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Bethune, Walter Angus (1794–1885)

by Peter Chapman

This article was published in Australian Dictionary of Biography, Volume 1, (MUP), 1966

Walter Angus Bethune (1794-1885), merchant and settler, was born in Scotland, the son of Rev. John Bethune, D.D., minister of Dornoch, and his wife Barbara, née Munro. He visited Van Diemen's Land in 1820 and returned next year to settle. He rapidly established himself as a merchant in Hobart Town, with a counting house, several city allotments, a whaling base at Slopen Island and several country holdings. With George Read as his partner he built a warehouse on Hunter Island in 1822. In the next four years he exported 320 tons of oil and 10 tons of whalebone, and he claimed to have loaded four ships in 1827 with colonial produce for London and exported 8000 bushels (214 tons) of wheat to Sydney and Isle of France. By 1830 he was a director of the Bank of Van Diemen's Land and of the Commercial Bank of Tasmania. During his first decade as a colonist, his country managers often complained of stolen stock, and, although he seldom went into the interior, he had been robbed and thrown by Matthew Brady and his bushranging gang into the Sorell Town Gaol and shut up with common felons. He twice joined in pursuit of the gang, and in one crisis acted as a constable for a month; the leaders escaped, but he had sweet revenge in capturing one, Jeremiah Ryan, with his own hands.

According to the land commissioners of 1826 Bethune's land was 'merely fit for sheep', but his Saxon sheep were well bred and his merinos came from pure English stock. In 1829 when he sailed for England with a cargo of wool, forty of the bales came from his own flock and his fleeces topped the London wool sales with 24½d. He returned in 1830 to settle permanently on Dunrobin, his large estate at Ouse. By purchase and lease he soon acquired 25,000 acres (10,117 ha), his holdings extending nearly to Lake St Clair. His high class merinos were in great demand among new settlers at Port Phillip, and in 1839 before his second trip to England, he sold 7000 sheep, and 300 cattle.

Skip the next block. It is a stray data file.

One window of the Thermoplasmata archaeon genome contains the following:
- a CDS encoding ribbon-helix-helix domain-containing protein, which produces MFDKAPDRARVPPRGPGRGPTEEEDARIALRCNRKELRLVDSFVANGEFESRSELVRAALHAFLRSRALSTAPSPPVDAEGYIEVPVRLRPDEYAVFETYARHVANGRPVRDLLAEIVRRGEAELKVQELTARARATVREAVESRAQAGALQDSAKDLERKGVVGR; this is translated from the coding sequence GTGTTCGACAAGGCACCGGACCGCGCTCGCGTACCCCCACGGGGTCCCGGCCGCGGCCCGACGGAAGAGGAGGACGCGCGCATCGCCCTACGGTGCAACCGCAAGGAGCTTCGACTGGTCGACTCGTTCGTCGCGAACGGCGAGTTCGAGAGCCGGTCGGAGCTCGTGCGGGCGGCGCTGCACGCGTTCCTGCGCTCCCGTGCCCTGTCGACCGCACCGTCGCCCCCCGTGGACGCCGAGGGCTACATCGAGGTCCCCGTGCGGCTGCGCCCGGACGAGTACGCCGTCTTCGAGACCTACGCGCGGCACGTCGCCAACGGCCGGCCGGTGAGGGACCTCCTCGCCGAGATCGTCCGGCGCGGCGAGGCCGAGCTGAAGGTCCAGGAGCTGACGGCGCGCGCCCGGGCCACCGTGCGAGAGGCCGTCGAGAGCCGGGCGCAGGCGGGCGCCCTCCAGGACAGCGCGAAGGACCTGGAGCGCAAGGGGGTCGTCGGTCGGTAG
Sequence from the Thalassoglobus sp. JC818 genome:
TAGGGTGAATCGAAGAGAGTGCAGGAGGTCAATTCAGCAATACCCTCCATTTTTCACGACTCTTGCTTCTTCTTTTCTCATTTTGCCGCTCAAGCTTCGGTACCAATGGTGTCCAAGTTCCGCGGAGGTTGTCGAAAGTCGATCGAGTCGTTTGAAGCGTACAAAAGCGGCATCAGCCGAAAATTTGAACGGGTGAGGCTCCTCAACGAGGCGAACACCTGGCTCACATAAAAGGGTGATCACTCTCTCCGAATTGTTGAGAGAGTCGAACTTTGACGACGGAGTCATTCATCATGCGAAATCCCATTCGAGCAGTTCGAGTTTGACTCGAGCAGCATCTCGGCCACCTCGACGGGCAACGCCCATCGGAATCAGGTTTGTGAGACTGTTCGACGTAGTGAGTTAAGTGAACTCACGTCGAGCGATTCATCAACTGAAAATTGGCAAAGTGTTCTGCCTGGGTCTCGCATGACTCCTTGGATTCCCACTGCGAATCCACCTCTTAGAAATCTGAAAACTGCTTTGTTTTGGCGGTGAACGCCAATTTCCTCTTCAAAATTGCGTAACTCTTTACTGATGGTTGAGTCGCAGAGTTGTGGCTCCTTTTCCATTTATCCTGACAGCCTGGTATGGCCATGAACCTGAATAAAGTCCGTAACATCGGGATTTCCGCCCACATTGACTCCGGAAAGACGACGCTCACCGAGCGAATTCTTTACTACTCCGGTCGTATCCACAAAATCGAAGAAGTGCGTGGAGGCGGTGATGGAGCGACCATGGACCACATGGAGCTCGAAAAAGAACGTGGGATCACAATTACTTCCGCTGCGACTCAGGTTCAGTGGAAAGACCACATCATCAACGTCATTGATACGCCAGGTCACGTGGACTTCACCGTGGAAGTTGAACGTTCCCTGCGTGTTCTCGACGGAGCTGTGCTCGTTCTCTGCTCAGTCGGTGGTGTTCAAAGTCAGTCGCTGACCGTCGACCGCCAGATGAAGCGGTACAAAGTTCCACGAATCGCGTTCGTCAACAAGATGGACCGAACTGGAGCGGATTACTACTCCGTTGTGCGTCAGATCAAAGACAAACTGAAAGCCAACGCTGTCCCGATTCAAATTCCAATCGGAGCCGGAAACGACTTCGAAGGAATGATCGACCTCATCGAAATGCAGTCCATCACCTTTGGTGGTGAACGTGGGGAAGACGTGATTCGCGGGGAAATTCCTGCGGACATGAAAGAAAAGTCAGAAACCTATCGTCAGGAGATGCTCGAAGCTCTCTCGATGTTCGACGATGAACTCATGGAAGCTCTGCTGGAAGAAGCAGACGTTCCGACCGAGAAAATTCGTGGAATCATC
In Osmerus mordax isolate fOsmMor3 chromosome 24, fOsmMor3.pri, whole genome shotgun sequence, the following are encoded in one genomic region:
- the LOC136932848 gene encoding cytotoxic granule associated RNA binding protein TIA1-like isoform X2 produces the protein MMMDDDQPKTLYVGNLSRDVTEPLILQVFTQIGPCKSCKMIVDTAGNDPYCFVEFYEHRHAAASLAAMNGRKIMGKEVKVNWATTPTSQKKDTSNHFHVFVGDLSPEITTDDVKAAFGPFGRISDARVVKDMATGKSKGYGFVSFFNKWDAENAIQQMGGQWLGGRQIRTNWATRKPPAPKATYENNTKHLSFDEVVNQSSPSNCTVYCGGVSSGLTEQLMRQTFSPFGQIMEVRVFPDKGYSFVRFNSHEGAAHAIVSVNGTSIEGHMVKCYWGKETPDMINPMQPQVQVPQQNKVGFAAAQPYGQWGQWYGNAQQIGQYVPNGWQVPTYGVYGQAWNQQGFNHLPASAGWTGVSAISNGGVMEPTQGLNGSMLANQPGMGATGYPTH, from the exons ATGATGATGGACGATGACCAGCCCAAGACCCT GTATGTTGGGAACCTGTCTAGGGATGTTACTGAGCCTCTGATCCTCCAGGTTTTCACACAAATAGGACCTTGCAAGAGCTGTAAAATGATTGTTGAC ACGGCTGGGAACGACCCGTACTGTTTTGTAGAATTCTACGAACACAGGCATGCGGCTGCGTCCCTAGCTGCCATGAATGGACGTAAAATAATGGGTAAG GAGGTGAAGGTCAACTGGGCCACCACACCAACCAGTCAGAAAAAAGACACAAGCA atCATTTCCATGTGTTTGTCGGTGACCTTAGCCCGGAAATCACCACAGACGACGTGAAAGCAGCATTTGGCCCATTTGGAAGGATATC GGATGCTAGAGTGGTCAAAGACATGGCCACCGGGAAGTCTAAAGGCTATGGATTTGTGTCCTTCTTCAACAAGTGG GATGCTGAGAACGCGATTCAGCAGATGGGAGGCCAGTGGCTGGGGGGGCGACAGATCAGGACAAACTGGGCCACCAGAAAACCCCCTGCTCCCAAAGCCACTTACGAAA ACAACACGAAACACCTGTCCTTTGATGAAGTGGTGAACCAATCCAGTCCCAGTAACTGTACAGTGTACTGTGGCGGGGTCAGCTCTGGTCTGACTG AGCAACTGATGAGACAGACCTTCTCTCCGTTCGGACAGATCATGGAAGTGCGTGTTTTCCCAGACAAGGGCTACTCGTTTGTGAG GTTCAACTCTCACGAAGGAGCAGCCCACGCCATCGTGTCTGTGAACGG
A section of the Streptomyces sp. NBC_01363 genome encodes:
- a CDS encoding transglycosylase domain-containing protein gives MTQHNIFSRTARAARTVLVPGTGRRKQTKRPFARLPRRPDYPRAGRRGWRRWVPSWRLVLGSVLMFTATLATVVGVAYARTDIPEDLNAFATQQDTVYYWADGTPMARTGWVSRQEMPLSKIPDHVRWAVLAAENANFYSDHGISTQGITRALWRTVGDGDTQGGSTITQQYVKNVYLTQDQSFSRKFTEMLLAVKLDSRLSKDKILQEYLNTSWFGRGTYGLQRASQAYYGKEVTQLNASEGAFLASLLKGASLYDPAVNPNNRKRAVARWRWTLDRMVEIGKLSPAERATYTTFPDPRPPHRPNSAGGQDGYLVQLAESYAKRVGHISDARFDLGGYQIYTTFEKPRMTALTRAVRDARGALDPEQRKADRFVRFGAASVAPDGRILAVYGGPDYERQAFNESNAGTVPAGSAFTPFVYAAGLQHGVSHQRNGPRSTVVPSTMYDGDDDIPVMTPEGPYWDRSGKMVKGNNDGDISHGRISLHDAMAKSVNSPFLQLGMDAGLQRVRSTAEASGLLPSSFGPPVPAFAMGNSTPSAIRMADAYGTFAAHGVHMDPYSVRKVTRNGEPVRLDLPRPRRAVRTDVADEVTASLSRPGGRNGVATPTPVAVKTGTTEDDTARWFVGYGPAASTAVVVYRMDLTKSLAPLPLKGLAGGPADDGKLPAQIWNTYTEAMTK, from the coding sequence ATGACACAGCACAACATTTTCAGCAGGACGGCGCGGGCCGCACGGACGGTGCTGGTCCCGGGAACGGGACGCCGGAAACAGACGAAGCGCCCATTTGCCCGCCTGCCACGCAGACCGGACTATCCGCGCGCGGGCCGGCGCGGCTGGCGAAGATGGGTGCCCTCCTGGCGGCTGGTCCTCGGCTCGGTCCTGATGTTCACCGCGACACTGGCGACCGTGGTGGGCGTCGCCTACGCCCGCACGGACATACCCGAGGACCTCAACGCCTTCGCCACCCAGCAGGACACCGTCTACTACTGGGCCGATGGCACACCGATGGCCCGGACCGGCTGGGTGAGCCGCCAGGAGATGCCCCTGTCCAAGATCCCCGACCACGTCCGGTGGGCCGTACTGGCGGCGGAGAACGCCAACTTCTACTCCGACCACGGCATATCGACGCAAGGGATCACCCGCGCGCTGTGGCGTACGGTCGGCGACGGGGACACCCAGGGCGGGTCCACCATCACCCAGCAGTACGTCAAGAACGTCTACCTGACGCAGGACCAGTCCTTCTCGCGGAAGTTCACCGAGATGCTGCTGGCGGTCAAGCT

Bethune became a justice of the peace, an active organizer for roads and bridges, and a nominated member of the Legislative Council in 1834-38. With great faith in the power of public opinion, he added his name to countless petitions for civic rights and efficient government. His relentless vigour was well illustrated in his dispute with Lieutenant-Governor Sir George Arthur in 1827 over encroachment on the waterfront of his warehouse on Hunter Island; Bethune sold the store but his charge against Arthur's alleged breach of faith was carried to the Colonial Office.

Although originally Presbyterian, Bethune became an Anglican and helped to build the church at Ouse. Principled and proud, he won place and wealth for himself and his enterprise benefited the colony, before he retired to England in 1856. He died on 28 November 1885 at Kensington in London.

In 1832 at St David's Church, Hobart, Bethune had married Charlotte Elizabeth, the daughter of Captain John Charles Stracey of the 11th Dragoons, and a sister of J. C. Stracey, an auctioneer of Hobart. On the death of his wife in 1864 he married Julia Elwell, who survived him. Several of his eight daughters married into the Scottish landed gentry and the four sons took over the Tasmanian properties. One grandson, Rev. J. W. Bethune, became headmaster of Launceston Church of England Grammar School, and another, Rev. F. P. Bethune, won fame serving as a combatant officer in World War 1. A great-grandson became leader of the Opposition in the Tasmanian Parliament.

Select Bibliography

  • Historical Records of Australia, series 3, vol 6
  • R. W. Giblin, The Early History of Tasmania, vol 2 (Melb, 1939)
  • Colonial Times (Hobart), 21 July 1826
  • correspondence file under Bethune (Archives Office of Tasmania).

Citation details

Peter Chapman, 'Bethune, Walter Angus (1794–1885)', Australian Dictionary of Biography, National Centre of Biography, Australian National University, http://adb.anu.edu.au/biography/bethune-walter-angus-1775/text1991, published first in hardcopy 1966, accessed online 22 November 2017.

This article was first published in hardcopy in Australian Dictionary of Biography, Volume 1, (MUP), 1966

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